The many islands of Orkney are known as places of beauty and tranquillity. In some ways they offer a refuge from the more stressful way of life on the British mainland. But Orcadian life in the past was harder than today: the land was tilled by toil and sweat, and fishermen braved the changeable sea in their dark-sailed boats. Although much has been written about Orkney in those bygone days, there is nothing quite so effective as a good variety of old photographs when it comes to bringing the past to life.
Thanks to the pioneers of photography represented in Gordon Wright's selection
of images, we are able to gain a fascinating insight into life in the Orkney islands from the 1860s to the 1930s. These decades were times of great change in Orkney, and these photographs bear witness to developments such as the mechanisation of farming, and events such as the herring boom of the late 19th and early 20th centuries, which brought employment and prosperity to the islands.
Gordon Wright was born in Edinburgh in 1942 and educated in the city. He served an apprenticeship in the camera department of John Bartholomew & Sons Ltd before moving to W & A K Johnston & Co and then Banks & Co. In his spare time he illustrated and designed the nationalist quarterly magazine Catalyst and published books of Scottish poetry. In 1973 he left the printing industry and set up business as an independent publisher. Over the next three decades he published many books by Scottish writers. He is also an accomplished photographer and has had two exhibitions of his work: 'Glisk: Photographs of the Scottish Literati' at the Netherbow, Edinburgh, in 1979 and 'The Write Stuff' at the National Library of Scotland in 2001. In 1993 he received the Oliver Brown Award for services to Scotland. In 2013 he published the first volume of A Great Idea at the Time, his memoirs (available as an illustrated ebook for iPad, iPod Touch and iPhone from iTunes).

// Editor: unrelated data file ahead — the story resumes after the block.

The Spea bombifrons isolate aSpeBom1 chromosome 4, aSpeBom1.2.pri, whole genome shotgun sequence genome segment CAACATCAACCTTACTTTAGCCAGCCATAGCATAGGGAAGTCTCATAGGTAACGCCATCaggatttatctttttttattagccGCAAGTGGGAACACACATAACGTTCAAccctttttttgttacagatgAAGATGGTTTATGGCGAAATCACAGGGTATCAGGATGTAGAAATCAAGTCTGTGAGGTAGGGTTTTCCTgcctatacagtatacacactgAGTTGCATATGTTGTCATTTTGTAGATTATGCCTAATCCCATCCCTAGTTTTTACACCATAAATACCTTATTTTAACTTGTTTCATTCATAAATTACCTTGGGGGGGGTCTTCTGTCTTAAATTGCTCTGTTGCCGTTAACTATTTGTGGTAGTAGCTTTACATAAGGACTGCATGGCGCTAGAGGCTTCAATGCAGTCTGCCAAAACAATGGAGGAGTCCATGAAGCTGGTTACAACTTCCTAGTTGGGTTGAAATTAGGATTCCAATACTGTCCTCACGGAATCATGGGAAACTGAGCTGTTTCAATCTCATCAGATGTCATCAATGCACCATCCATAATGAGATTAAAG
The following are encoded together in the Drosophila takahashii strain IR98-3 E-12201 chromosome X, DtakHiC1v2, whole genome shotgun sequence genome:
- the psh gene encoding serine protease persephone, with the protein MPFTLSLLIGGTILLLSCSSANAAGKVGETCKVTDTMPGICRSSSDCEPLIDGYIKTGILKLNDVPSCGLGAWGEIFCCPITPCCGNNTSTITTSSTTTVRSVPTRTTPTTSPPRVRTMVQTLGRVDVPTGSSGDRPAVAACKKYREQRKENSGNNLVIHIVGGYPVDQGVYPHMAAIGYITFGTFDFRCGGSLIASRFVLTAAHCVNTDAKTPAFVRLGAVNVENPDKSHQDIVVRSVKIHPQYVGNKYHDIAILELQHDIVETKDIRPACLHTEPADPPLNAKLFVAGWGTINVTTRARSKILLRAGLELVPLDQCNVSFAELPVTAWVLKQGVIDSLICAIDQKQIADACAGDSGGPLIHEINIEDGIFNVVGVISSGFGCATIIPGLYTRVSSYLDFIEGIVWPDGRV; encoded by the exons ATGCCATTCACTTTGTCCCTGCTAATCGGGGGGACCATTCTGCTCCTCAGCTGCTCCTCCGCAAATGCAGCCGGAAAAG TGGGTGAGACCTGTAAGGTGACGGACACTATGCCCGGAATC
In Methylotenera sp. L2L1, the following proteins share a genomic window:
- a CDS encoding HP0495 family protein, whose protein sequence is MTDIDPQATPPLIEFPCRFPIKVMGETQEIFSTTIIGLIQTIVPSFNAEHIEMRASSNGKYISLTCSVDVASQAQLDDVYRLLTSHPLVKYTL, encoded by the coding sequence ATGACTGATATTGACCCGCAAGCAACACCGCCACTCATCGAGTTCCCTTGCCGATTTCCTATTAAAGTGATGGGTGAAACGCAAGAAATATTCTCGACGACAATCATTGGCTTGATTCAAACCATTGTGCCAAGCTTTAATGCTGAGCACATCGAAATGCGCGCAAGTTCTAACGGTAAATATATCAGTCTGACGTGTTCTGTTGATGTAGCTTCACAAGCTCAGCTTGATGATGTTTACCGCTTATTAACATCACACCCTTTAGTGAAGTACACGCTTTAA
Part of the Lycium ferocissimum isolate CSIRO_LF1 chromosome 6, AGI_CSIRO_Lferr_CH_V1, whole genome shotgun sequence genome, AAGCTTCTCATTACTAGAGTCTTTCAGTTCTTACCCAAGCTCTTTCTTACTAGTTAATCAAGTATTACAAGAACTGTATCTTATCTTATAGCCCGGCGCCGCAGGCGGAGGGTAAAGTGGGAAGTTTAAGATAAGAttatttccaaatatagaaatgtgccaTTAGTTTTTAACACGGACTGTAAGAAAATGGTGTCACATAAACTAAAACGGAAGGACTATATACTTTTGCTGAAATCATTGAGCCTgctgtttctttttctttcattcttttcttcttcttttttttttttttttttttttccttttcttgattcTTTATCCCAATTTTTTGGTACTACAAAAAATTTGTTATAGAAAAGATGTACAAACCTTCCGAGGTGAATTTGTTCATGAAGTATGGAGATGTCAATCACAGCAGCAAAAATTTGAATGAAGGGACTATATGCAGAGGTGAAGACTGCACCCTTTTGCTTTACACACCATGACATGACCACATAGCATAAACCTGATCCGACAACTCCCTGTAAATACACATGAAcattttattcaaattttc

'Back in print, after more than 20 years, is this collection of historic Orkney photographs taken by leading photographers of their day ... The 195 illustrations are a remarkable record, bringing to life almost every aspect of daily work and toil in the islands, including transport within and to the islands, from the first buses to the first motorcycle and two-seater sidecar, and a mid-1930s Aberdeen Airways Dragon which used the grass airstrip at Cumminess near the Brig o'Waithe. The herring boom, which brought prosperity to the islands, and the gradual mechanisation of farming, are illustrated too, with the old photographs able to convey better than words, what it was like to live here "in the good old days." Anyone who missed this fascinating book the first time round should get a copy now while it is still available.'
-- The Orcadian